Summary
Hydrologic impact of climate change on Murray–Hotham catchment of Western Australia: a projection of rainfall–runoff for future water resources planning

Excerpt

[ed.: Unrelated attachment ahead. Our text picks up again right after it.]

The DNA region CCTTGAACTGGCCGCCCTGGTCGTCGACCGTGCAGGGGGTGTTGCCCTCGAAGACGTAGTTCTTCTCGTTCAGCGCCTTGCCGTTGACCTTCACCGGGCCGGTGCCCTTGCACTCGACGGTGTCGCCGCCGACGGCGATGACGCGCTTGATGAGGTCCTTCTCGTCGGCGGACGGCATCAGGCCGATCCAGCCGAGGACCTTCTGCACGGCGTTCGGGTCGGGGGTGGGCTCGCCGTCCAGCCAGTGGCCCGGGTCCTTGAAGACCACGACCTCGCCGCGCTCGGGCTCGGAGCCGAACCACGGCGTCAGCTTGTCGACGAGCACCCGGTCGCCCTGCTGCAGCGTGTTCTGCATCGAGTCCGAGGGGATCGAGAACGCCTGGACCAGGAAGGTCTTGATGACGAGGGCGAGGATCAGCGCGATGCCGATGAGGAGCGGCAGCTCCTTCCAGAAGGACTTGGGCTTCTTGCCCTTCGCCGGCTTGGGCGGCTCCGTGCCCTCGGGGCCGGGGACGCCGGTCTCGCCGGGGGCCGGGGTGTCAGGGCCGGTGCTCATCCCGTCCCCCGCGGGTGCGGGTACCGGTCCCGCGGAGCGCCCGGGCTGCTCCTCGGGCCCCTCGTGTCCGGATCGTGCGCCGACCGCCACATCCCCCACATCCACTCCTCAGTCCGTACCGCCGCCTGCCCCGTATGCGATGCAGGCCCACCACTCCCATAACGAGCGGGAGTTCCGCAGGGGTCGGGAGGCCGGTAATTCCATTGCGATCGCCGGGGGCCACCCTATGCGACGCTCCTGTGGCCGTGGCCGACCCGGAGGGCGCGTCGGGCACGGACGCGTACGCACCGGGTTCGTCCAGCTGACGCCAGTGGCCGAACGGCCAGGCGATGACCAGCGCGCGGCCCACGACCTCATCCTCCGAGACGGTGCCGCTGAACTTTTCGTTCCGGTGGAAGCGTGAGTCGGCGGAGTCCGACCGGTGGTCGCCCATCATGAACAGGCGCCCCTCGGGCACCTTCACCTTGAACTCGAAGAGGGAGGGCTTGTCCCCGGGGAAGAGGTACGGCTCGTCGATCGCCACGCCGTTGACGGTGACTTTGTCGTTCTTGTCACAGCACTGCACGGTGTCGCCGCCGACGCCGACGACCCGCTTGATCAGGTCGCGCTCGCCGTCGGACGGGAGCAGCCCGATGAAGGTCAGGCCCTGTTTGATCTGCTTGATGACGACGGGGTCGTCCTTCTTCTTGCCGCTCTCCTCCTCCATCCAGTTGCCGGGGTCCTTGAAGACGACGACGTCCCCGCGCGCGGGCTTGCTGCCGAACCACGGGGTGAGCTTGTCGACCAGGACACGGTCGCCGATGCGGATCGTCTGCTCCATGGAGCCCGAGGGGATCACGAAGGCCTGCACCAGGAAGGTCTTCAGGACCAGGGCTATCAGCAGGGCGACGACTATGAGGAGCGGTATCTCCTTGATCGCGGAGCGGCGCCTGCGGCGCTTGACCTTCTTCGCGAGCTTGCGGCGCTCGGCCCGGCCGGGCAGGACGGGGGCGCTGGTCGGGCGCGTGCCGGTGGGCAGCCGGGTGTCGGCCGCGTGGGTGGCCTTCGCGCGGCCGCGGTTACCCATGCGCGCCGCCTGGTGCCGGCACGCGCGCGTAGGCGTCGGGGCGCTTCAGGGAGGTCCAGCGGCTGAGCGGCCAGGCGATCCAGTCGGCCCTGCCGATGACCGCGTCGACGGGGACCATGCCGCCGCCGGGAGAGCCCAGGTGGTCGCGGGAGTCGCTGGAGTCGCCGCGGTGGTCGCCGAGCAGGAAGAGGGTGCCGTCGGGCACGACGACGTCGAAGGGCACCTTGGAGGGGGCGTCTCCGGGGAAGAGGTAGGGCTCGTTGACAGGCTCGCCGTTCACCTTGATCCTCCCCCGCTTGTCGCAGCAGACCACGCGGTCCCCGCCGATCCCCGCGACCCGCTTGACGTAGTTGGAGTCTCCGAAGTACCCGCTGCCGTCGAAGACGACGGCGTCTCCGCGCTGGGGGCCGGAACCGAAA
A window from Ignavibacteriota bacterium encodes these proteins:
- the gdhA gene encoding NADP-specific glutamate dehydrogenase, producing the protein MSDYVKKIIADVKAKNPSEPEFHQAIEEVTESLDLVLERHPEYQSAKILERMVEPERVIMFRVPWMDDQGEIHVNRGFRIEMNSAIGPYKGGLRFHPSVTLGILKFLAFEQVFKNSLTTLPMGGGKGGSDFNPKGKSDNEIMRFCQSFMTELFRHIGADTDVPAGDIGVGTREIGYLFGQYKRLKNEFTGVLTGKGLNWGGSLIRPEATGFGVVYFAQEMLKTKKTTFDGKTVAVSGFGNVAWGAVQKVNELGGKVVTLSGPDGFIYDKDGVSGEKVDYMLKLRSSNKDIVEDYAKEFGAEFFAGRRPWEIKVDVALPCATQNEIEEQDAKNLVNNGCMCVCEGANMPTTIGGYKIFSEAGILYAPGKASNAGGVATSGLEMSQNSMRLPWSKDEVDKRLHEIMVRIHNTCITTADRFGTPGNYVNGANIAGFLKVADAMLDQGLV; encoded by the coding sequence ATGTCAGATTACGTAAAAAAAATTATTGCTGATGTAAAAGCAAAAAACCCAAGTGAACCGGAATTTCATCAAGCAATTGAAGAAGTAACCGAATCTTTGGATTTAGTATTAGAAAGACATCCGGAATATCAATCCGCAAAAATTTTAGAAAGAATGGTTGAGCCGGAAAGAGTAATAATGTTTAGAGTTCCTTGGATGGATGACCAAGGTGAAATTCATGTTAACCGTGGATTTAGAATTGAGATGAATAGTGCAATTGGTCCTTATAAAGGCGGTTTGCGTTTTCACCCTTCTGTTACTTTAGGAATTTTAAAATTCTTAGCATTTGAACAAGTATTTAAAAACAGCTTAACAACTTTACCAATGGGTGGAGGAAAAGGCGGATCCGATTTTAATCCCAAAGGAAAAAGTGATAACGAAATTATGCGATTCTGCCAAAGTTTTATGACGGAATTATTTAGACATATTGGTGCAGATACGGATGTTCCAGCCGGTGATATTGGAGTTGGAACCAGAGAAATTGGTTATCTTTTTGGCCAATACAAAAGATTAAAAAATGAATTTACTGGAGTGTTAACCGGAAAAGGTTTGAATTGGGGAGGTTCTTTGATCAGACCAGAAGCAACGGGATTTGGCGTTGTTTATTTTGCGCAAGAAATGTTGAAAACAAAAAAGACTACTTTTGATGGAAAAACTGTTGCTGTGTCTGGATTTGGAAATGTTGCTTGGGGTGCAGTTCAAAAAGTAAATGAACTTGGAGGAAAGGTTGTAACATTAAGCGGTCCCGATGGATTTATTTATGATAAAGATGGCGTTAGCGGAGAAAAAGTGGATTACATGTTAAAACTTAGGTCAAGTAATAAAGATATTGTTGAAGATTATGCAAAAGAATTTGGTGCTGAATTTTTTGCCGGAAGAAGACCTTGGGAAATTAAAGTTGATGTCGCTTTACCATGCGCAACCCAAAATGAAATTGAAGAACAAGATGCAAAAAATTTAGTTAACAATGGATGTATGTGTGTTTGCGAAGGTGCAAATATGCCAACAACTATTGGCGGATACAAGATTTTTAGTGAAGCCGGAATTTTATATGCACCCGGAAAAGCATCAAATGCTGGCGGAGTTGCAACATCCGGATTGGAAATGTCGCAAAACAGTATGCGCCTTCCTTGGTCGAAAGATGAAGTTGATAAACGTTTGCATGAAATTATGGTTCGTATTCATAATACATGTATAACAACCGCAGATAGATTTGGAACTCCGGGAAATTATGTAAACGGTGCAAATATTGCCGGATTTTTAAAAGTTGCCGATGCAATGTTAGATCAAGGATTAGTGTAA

Arnell, N. W.: Uncertainty in the relationship between climate forcing and hydrological response in UK catchments, Hydrol. Earth Syst. Sci., 15, 897-912, doi:10.5194/hess-15-897-2011, 2011.; Anwar, A. H. M. F. , Bari, M. A., Want, R. M., and Islam, S. A.: The effect of climate change on stream flow reduction in Murray-Hotham river catchment, Western Australia, Sustainable Water Solutions for a Changing Urban Environment, Singapore, 4–8 July 2011, 2011.; Bari, M. A. and Smettem, K. R. J.: Development of a salt and water balance model for a large partially cleared catchment, Aust. J. Water Resour., 7, 83–99, 2003.; Bari, M. A. and Ruprecht, J. K.: Water yield response to land use change in south–west Western Australia, Salinity and Land Use Impacts Series Report No. SLUI 31, Department of Environment, Perth, Western Australia, 2003.; Bari, M. A. and Smettem, K. R. J.: A daily salt balance model for stream salinity generation processes following partial clearing from forest to pasture, Hydrol. Earth Syst. Sci., 10, 519–534, doi:10.5194/hess-10-519-2006, 2006.; Bari, M. A., Berti, M. L., Charles, S. P., Hauck, E. J., and Pearcey, M.: Modelling of streamflow reduction due to climate change in Western Australia – A case study, in: MODSIM 2005 International Congress on Modelling and Simulation, edited by: Zerger, A. and Argent, R. M., Modelling and Simulation Society of Australia and New Zealand, December 2005, 482–488, 2005.; Bari, M. A., Shakya, D. M., and Owens, M.: LUCICAT Live – A modelling framework for predicting catchment management options, 18th World IMACS Congress and MODSIM09 International Congress on Modelling and Simulation, Cairns, Australia, 13–17 July 2009, 3457–3463, 2009.; Bari, M. A., Amirthanathan, G. E., and Timbal, B.: Climate change and long term water availability in south-western Australia – an experimental projection, Practical Responses to Climate Change National Conference 2010, Hilton on the Park, Melbourne, Australia, 29 September–1 October 2010, 2010.; Bates, B., Hope, P., Ryan, B., Smith, I., and Charles, S.: Key findings from the indian ocean climate initiative and their impact on policy development in Australia, Climatic Change, 89, 339–354, doi:10.1007/s10584-007-9390-9, 2008.; Beeston, G. R., Hopkins, A. J. M., and Shepherd, D. P.: Land-use and vegetation in Western Australia, Resource Management Technical Report no 250, Department of Agriculture and Food, Perth, Western Australia, 2002.; Commonwealth Scientific and Industrial Research Organisation (CSIRO): Surface water yields in south-west Western Australia, a report to the Australian government from the CSIRO south-west Western Australia sustainable yields project, CSIRO water for a healthy country flagship, Commonwealth Scientific and Industrial Research Organisation, Australia, 171 pp., 2009.; Coulibaly, P.: Multi-model approach to hydrologic impact of climate change, From Headwaters to the Ocean, Hydrological Change and Water Management - Hydrochange 2008, Kyoto, Japan, 249–255, 2008.; Cherkauer, K. A. and Sinha, T.: Hydrologic impacts of projected future climate change in the lake michigan region, J. Great Lakes Res., 36, Supplement 2, 33–50, 2010.; Chiew, F. H. S.: Estimation of rainfall elasticity of streamflow in australia, Hydrol. Sci. J., 51, 613–625, doi:10.1623/hysj.51.4.613, 2006.; Chiew, F. H. S., Whetton, P. H., McMahon, T. A., and Pittock, A. B.: Simulation of the impacts of climate change on runoff and soil moisture in australian catchments, J. Hydrol., 167, 121–147, doi:10.1016/0022-1694(94)02649-V, 1995.; Charles, S. P., Bari, M. A., Kitsios, A., and Bates, B. C.: Effect of gcm bias on downscale